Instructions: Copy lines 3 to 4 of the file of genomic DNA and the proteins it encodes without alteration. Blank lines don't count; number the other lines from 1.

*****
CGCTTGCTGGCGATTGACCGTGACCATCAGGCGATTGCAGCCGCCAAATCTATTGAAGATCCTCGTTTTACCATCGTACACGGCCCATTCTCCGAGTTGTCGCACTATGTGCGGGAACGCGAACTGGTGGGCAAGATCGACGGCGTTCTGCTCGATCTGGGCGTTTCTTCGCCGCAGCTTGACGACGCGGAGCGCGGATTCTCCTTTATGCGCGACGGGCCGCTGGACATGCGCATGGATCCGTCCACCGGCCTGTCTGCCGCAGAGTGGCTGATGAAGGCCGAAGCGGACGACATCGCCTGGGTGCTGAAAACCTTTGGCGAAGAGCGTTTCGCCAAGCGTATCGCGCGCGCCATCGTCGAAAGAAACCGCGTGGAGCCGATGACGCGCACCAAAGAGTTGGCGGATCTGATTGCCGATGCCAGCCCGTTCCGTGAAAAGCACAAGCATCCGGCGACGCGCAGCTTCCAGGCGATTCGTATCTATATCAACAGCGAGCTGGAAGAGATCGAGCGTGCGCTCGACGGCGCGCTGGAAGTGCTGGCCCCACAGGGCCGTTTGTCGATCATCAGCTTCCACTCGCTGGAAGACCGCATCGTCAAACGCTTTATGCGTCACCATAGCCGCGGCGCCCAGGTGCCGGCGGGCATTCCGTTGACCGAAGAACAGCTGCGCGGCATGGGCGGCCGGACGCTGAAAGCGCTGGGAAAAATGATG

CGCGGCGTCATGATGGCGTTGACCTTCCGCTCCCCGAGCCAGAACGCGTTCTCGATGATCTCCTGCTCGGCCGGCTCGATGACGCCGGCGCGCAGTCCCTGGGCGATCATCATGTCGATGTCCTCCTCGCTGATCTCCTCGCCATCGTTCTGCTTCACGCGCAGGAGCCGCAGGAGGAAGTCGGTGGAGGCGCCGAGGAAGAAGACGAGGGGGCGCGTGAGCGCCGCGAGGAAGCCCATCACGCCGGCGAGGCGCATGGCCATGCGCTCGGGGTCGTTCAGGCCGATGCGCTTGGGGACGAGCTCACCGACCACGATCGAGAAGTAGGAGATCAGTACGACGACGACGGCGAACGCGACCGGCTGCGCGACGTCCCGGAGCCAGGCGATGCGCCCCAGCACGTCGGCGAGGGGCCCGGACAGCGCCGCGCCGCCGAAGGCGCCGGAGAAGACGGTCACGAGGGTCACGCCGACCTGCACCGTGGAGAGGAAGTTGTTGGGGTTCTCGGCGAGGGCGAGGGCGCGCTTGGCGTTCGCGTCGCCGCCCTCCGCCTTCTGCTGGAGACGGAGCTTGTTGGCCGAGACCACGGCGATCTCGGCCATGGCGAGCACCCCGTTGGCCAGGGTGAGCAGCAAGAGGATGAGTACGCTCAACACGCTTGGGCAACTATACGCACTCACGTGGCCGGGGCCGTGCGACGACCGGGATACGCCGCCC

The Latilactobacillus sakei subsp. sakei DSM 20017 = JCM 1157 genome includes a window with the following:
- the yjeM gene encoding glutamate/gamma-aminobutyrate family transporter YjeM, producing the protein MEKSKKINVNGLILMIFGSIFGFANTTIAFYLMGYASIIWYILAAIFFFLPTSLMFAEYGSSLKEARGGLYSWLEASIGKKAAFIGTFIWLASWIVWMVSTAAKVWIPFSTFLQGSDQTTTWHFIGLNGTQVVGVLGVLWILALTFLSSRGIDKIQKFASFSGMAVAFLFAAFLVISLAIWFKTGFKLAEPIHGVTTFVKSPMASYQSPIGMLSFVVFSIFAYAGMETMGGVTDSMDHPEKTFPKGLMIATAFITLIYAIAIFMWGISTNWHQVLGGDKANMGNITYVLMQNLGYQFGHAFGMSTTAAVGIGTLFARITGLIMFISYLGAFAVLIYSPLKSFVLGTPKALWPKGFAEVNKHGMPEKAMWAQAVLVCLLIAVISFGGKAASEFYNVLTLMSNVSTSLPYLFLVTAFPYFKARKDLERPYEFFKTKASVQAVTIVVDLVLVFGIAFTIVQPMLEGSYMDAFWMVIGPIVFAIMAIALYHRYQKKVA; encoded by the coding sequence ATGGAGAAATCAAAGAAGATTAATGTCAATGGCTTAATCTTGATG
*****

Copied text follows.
The Latilactobacillus sakei subsp. sakei DSM 20017 = JCM 1157 genome includes a window with the following:
- the yjeM gene encoding glutamate/gamma-aminobutyrate family transporter YjeM, producing the protein MEKSKKINVNGLILMIFGSIFGFANTTIAFYLMGYASIIWYILAAIFFFLPTSLMFAEYGSSLKEARGGLYSWLEASIGKKAAFIGTFIWLASWIVWMVSTAAKVWIPFSTFLQGSDQTTTWHFIGLNGTQVVGVLGVLWILALTFLSSRGIDKIQKFASFSGMAVAFLFAAFLVISLAIWFKTGFKLAEPIHGVTTFVKSPMASYQSPIGMLSFVVFSIFAYAGMETMGGVTDSMDHPEKTFPKGLMIATAFITLIYAIAIFMWGISTNWHQVLGGDKANMGNITYVLMQNLGYQFGHAFGMSTTAAVGIGTLFARITGLIMFISYLGAFAVLIYSPLKSFVLGTPKALWPKGFAEVNKHGMPEKAMWAQAVLVCLLIAVISFGGKAASEFYNVLTLMSNVSTSLPYLFLVTAFPYFKARKDLERPYEFFKTKASVQAVTIVVDLVLVFGIAFTIVQPMLEGSYMDAFWMVIGPIVFAIMAIALYHRYQKKVA; encoded by the coding sequence ATGGAGAAATCAAAGAAGATTAATGTCAATGGCTTAATCTTGATG